===
1815,
3
===

 

{1815,3}

kyaa pas az chande mirii aavaaragii man:zuur hai
muu pareshaa;N ab jo shab mujh paas aataa hai bahut

1) is my wanderingness after some people/time, intended/desired?
2) since she/he/it comes near me now at night, with disheveled hair, very much

 

Notes:

chande : 'Some, somewhat, a few, a little, a while'. (Platts p.444)

 

chandaa : 'The moon'. (Platts p.444)

 

man:zuur : 'Seen, looked at; visible; admired; —chosen; approved of, admitted, accepted; sanctioned, granted; —agreeable; acceptable; admissible; —designed, intended'. (Platts p.1078)

S. R. Faruqi:

If the person who comes at night with disheveled hair is the beloved, then this verse is interesting, because the beloved's having disheveled hair and coming at night near her lover can occur for several reasons. For example, she comes to explain to the lover that he should give up passion, for in it lies her disgrace. (It's said that if one makes a prayer with loosened hair, then it is certainly accepted, because for women to loosen their hair is a symbol of helplessness.)

Or else, now the beloved too has caught the disease of passion, and if she has disheveled hair, then a lover after all will have wanderingness. (The disheveledness of the hair will turn into disorderedness of the temperament.)

Or, the beloved's disheveled hair (=her sadness and melancholy) is because there's a danger of her separation from her lover, as in [the masnavi] zahr-e ((ishq .

But if the speaker of the verse is the beloved herself, then the verse becomes more interesting. The lover comes by night to the beloved again and again with disheveled hair and in a state of wildness/madness. It's clear that then the beloved will be disgraced and a wanderer. Or else because people will see; or because passion will overcome the beloved's heart too.

In both cases, it's also possible (or rather, strongly possible) that the coming at night would be only in a dream.

There's also the possibility that the beloved might come with loosened hair to meet the lover, only to show off her airs and graces. That is, between lover and beloved there's agreement, and at night the beloved comes without formality to meet her lover. The beauty of the disheveled hair makes the lover even more excited; he begins to fear that if the beloved keeps on coming with tangled hair like this, then he might become entirely out of control and take to wandering. (And that perhaps the beloved herself wants him to wander.)

With regard to this interpretation, the affinity between muu pareshaanii and aavaaragii becomes even stronger. Also, there's still the possibility of a dream. That is, even in the light of this interpretation it's possible that all this might be happening within a dream.

[See also {944,6}.]

FWP:

SETS
MOTIFS
NAMES
TERMS

SRF proposes that the beloved might be the speaker here, and he doesn't seem to find that possibility extraordinary. But to me it sounds like a truly radical idea. For there's nothing at all that alerts or guides us to expect that the beloved would be speaking-- or thinking, which is really just speaking to herself-- the words of the verse. If she could be speaking here, then a substantial percentage of the verses in the whole tradition could theoretically also be spoken by her. All the more abstract, philosophical ones-- are we to imagine them to be just as easily spoken by the cruel, solipsistic beloved as by the meditative mad lover? Wouldn't that considerably change our take on the whole tradition? I am going to keep an eye out for more evidence about this.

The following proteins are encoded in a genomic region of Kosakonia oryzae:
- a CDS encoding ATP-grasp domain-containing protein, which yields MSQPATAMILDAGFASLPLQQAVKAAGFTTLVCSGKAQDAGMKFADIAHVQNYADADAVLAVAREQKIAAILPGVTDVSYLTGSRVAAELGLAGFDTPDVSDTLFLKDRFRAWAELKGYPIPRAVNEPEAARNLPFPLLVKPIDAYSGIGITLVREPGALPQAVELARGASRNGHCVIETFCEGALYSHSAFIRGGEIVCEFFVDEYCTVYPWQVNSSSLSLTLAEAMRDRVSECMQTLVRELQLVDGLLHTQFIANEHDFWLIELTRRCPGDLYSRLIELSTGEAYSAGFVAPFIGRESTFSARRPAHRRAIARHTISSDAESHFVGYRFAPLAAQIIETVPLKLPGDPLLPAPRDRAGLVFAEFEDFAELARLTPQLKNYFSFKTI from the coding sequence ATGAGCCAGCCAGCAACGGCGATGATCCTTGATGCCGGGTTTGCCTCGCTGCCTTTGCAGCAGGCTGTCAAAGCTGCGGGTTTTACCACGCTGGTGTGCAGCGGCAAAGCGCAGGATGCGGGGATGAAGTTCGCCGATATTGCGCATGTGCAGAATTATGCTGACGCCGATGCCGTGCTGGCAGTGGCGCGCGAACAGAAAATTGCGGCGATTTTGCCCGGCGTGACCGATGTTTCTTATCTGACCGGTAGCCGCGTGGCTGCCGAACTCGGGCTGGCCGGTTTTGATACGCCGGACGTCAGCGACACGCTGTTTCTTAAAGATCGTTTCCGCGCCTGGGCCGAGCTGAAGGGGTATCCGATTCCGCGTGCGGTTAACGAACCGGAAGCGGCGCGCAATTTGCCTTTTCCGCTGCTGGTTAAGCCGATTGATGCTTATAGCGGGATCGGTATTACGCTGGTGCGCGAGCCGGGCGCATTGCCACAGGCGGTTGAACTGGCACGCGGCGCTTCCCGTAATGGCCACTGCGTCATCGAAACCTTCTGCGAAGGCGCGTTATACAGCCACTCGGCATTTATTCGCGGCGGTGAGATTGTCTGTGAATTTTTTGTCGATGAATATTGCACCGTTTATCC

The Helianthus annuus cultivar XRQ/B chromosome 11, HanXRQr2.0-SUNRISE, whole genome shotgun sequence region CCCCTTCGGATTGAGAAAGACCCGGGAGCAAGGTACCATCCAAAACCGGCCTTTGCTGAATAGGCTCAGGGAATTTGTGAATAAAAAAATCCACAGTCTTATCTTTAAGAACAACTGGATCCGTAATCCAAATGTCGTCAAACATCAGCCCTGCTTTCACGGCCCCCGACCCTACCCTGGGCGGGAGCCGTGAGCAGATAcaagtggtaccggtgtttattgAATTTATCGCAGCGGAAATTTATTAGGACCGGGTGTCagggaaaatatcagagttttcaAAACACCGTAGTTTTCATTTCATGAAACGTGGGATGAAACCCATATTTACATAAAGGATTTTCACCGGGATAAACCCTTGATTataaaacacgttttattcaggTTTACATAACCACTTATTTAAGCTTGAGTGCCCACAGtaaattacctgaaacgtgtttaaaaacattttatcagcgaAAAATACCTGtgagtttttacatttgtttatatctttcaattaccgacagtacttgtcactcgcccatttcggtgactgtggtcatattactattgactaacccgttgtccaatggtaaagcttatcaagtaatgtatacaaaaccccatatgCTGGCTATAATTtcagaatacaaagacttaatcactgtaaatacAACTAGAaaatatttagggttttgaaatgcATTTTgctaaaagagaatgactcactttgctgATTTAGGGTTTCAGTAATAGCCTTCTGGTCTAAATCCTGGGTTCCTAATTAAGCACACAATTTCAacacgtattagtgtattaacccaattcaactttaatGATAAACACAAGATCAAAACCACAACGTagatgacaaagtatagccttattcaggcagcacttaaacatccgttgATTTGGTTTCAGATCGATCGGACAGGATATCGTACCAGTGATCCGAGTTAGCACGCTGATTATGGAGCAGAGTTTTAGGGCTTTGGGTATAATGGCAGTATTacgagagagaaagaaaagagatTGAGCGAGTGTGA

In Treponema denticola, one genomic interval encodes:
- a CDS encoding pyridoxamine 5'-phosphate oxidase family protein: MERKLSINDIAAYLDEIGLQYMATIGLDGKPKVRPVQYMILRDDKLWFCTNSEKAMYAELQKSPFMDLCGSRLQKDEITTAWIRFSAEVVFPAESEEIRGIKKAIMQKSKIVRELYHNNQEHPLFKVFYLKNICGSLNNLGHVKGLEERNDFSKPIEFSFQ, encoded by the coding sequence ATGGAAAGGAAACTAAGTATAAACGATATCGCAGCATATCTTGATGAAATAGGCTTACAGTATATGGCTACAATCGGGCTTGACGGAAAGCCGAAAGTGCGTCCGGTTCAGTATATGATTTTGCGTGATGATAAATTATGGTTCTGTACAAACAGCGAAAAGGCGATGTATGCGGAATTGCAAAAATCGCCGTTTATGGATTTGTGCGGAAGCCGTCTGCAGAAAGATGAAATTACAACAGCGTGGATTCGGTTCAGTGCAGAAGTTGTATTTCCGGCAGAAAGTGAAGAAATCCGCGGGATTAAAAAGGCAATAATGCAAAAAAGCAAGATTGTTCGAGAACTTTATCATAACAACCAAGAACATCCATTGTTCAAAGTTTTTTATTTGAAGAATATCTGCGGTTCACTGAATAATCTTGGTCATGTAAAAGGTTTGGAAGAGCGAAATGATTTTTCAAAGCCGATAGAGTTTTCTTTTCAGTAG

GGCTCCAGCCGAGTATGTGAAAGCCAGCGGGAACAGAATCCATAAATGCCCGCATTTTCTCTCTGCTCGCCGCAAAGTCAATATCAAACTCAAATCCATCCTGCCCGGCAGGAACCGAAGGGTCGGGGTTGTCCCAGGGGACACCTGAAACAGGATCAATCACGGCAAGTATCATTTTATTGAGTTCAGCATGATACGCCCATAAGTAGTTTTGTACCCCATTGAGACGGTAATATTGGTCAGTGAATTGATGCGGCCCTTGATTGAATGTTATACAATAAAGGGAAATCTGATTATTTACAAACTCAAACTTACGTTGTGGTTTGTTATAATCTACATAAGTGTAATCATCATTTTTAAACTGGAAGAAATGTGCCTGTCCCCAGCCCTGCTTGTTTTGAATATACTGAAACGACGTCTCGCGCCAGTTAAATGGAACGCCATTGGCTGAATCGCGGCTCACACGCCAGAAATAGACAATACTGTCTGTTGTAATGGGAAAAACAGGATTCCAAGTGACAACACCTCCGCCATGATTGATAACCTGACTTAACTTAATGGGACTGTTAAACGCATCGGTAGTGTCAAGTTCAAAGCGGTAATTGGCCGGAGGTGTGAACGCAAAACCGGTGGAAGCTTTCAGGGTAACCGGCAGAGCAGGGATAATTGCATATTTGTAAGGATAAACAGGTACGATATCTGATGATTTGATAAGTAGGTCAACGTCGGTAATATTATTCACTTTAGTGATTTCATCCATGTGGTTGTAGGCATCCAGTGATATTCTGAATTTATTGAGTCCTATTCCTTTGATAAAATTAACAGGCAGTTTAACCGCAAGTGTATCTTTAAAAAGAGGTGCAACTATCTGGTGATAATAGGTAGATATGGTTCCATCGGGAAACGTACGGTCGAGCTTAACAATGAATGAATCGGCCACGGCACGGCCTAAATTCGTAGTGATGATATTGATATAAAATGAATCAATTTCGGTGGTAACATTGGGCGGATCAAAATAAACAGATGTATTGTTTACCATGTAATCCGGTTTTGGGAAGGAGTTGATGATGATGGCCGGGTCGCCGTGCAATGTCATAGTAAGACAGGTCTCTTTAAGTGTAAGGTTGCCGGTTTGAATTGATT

The reading of chande proposed by SRF certainly works very well; its touch of vagueness (some people? some time?) is quite appropriate for the bemused lover in the dead of night trying to get a fix on his situation.

But there's also the Hindi-side chandaa , meaning 'moon', and I do love the extra reading that it opens up. Might it be desired/intended (by the moon itself?) that the mad lover should wander around pursuing the moon? For after all, the lover finds that the moon comes to him night after night, all disheveled and seeming to solicit his attention. If we want to take the idea of the moon's dishevelment literally we could imagine it surrounded by clouds, or by the kind of halo created in some atmospheric conditions; but it could just be the lover's craziness at work. Think of the huge loomingness and somewhat chaotic appearance of a harvest moon:

Since this moon shows itself 'very near', night after night, might it not seem to the crazed lover to be seeking him out and demanding his attention? After all, madmen are not called 'lunatics' for nothing. And of course, we know the beloved is 'moon-faced'. Compare

{745,4},

in which the beloved is addressed as 'oh Moon', and her droplets of sweat (like her disheveled hair?) shame the stars.

And of course, in any case the whole thing might well be a dream...